In this production with relatively simple but effective sets and opulent period costumes, the two ladies mentioned are in spectacular form as singers and interpreters. I first came to be aware of Anna Netrebko in recorded performances of La Traviata in Willi Decker’s updated setting at Salzburg in 2005 (see review). Her outstanding histrionic performance as Elvira in Bellini’s I Puritani from the Met in 2007 (see review) also made its mark. Post her pregnancy I was at a loss to accept her vocal change when I heard her performance of Rossini’s Stabat Mater (see review). Her voice had changed significantly to my ears and had become larger with a significant loss of flexibility. By the time I heard her at the cinema transmission of Anna Bolena it was obvious that vocal matters had settled down. If she had lost that sylph-like figure of her 2005 Violetta, and a little of her coloratura flexibility, her more womanly outline was also reflected in her voice which was distinctly fuller, warmer and more dramatic. She presented a most formidable and near ideal Anna Bolena. These qualities are evident in this Vienna performance where she gives a demonstration of characterisation and bel canto vocal virtuosity that is second to none, Callas included. Add her usual committed acting and this is as good as it gets, or is likely to get from any rival in the near future. Her qualities as a singing actress are evident as early as the act one trio scena and cavatina alongside the Giovanna of Elina Garanca and the Smeaton of Elisabeth Kulmann (DVD 1 CHs.5-8). She reaches an apogee of achievement in the long closing scene of act two as Anna Bolena, in derangement, realises why her tears flow and the intended outcome for her. This Anna Bolena crawls forward to her death by what looks more like a guillotine than an axe block; maybe the producer mixed up the date of composition with the setting of the work (DVD 2 CHs. 19-23).
 
Having expanded extensive complimentary adjectives on Netrebko’s Anna, I have to find different, but equally eulogistic ones to describe Elina Garanca’s singing and interpretation of Giovanna Seymour. First of all, her acted portrayal in the wide variety of emotional situations that the role demands is outstanding. Her singing, by its diction, expression, smooth legato, wide range and overall involvement is a match for Anna Netrebko. Garanca has an appealing velvety patina to her voice whilst also having a very wide, unforced but focused range. The variety of her singing in the diverse emotional situations of her pursuit by Enrico (DVD 1 Chs.9-12), confession to Anna (DVD 2 Chs.2-6) and fears over being the cause of Anna’s death (CHs. 11-12) are perfect exemplars. As with her soprano colleague, Garanca’s is a consummate interpretation by an artist at the top of her game.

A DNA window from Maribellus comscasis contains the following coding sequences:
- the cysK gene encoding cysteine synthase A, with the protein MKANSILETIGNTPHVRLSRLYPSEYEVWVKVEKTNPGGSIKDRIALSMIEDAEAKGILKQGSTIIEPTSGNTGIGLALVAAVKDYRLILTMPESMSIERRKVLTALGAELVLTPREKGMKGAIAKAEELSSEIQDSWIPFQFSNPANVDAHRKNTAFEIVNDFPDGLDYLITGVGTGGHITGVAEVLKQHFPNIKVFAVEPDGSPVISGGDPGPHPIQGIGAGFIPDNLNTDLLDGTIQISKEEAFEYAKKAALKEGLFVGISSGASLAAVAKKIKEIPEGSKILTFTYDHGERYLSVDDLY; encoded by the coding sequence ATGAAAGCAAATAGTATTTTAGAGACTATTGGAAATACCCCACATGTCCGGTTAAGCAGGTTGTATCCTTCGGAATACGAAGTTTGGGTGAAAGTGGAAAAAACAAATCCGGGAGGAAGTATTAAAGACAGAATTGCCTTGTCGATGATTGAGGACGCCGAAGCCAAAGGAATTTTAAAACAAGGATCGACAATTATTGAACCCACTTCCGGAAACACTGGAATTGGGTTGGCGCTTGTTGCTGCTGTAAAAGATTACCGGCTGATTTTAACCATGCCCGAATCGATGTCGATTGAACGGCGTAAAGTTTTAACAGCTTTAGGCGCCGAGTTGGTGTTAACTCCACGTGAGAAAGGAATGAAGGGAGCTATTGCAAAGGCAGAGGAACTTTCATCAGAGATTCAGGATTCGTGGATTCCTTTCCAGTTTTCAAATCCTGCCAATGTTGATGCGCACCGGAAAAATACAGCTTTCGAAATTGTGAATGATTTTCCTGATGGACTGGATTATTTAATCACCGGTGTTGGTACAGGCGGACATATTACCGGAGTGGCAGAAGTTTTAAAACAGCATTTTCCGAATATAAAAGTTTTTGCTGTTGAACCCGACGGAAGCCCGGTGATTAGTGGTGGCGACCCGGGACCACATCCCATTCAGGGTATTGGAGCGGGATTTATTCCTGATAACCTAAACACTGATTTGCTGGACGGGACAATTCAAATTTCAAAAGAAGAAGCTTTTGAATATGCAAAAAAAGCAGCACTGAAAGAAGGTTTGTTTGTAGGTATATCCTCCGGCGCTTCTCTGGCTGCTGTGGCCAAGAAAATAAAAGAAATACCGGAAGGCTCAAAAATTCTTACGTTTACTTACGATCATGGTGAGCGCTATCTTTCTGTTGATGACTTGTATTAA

If none of the rest of the cast quite reaches the standards set by this Anna and Giovanna, none lets the side down. Ildebrando D'Arcangelo is a tall handsome and seductive Enrico whose smooth singing only lacks a little lower extension to his burnished tone. His acted interpretation is notable. As Smeaton, Elisabeth Kulmann, not long ago a soprano, sings smoothly and acts well, only needing to walk more like a man and less like a woman ((DVD 1 CHs.20-21). Francesco Meli as Percy, sometime betrothed of Anna, is a little strained at the very top of his voice otherwise he sings with flexibility and pleasant lyric tone. Hardly the most becoming visually, Dan Paul Dumitrescu is a convincing Rochefort with good variety of tonal colour allied to vocal strength and good expression. In the pit Evelino Pidò adds to his reputation in this music with a well-paced and phrased interpretation.
 
Robert J Farr